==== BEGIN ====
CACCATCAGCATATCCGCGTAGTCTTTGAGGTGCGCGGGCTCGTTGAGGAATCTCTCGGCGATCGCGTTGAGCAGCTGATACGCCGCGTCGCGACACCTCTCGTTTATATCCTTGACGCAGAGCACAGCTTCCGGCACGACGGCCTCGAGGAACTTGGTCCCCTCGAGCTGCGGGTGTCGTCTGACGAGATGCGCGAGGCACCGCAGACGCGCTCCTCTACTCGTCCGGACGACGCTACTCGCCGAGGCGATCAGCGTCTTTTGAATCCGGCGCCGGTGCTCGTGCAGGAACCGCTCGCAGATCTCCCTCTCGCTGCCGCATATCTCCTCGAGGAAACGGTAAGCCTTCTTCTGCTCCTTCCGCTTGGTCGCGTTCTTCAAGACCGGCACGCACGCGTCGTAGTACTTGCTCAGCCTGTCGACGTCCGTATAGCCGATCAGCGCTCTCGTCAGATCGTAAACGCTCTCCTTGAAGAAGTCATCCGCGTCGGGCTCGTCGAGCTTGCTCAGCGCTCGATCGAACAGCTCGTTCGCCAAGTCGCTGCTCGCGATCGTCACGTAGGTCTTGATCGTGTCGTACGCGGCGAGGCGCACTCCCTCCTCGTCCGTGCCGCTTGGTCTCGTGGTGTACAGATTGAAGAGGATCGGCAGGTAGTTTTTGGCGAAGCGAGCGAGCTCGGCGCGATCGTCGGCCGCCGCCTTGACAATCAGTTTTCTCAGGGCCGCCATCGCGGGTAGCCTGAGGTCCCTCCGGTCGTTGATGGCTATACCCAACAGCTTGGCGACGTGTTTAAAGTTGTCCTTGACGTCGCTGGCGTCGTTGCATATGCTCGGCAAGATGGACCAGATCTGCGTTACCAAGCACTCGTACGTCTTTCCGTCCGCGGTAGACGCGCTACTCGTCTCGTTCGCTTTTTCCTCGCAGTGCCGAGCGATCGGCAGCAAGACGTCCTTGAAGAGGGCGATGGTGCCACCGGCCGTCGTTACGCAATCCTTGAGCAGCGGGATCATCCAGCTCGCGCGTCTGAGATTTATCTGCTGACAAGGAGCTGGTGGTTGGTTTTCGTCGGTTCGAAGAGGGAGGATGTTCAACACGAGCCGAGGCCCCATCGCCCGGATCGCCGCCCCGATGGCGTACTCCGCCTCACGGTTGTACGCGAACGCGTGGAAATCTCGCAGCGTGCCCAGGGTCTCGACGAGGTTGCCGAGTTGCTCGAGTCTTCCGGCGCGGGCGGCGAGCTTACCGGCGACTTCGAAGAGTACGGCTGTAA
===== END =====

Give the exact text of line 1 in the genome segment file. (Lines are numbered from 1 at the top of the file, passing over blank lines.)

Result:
CACCATCAGCATATCCGCGTAGTCTTTGAGGTGCGCGGGCTCGTTGAGGAATCTCTCGGCGATCGCGTTGAGCAGCTGATACGCCGCGTCGCGACACCTCTCGTTTATATCCTTGACGCAGAGCACAGCTTCCGGCACGACGGCCTCGAGGAACTTGGTCCCCTCGAGCTGCGGGTGTCGTCTGACGAGATGCGCGAGGCACCGCAGACGCGCTCCTCTACTCGTCCGGACGACGCTACTCGCCGAGGCGATCAGCGTCTTTTGAATCCGGCGCCGGTGCTCGTGCAGGAACCGCTCGCAGATCTCCCTCTCGCTGCCGCATATCTCCTCGAGGAAACGGTAAGCCTTCTTCTGCTCCTTCCGCTTGGTCGCGTTCTTCAAGACCGGCACGCACGCGTCGTAGTACTTGCTCAGCCTGTCGACGTCCGTATAGCCGATCAGCGCTCTCGTCAGATCGTAAACGCTCTCCTTGAAGAAGTCATCCGCGTCGGGCTCGTCGAGCTTGCTCAGCGCTCGATCGAACAGCTCGTTCGCCAAGTCGCTGCTCGCGATCGTCACGTAGGTCTTGATCGTGTCGTACGCGGCGAGGCGCACTCCCTCCTCGTCCGTGCCGCTTGGTCTCGTGGTGTACAGATTGAAGAGGATCGGCAGGTAGTTTTTGGCGAAGCGAGCGAGCTCGGCGCGATCGTCGGCCGCCGCCTTGACAATCAGTTTTCTCAGGGCCGCCATCGCGGGTAGCCTGAGGTCCCTCCGGTCGTTGATGGCTATACCCAACAGCTTGGCGACGTGTTTAAAGTTGTCCTTGACGTCGCTGGCGTCGTTGCATATGCTCGGCAAGATGGACCAGATCTGCGTTACCAAGCACTCGTACGTCTTTCCGTCCGCGGTAGACGCGCTACTCGTCTCGTTCGCTTTTTCCTCGCAGTGCCGAGCGATCGGCAGCAAGACGTCCTTGAAGAGGGCGATGGTGCCACCGGCCGTCGTTACGCAATCCTTGAGCAGCGGGATCATCCAGCTCGCGCGTCTGAGATTTATCTGCTGACAAGGAGCTGGTGGTTGGTTTTCGTCGGTTCGAAGAGGGAGGATGTTCAACACGAGCCGAGGCCCCATCGCCCGGATCGCCGCCCCGATGGCGTACTCCGCCTCACGGTTGTACGCGAACGCGTGGAAATCTCGCAGCGTGCCCAGGGTCTCGACGAGGTTGCCGAGTTGCTCGAGTCTTCCGGCGCGGGCGGCGAGCTTACCGGCGACTTCGAAGAGTACGGCTGTAA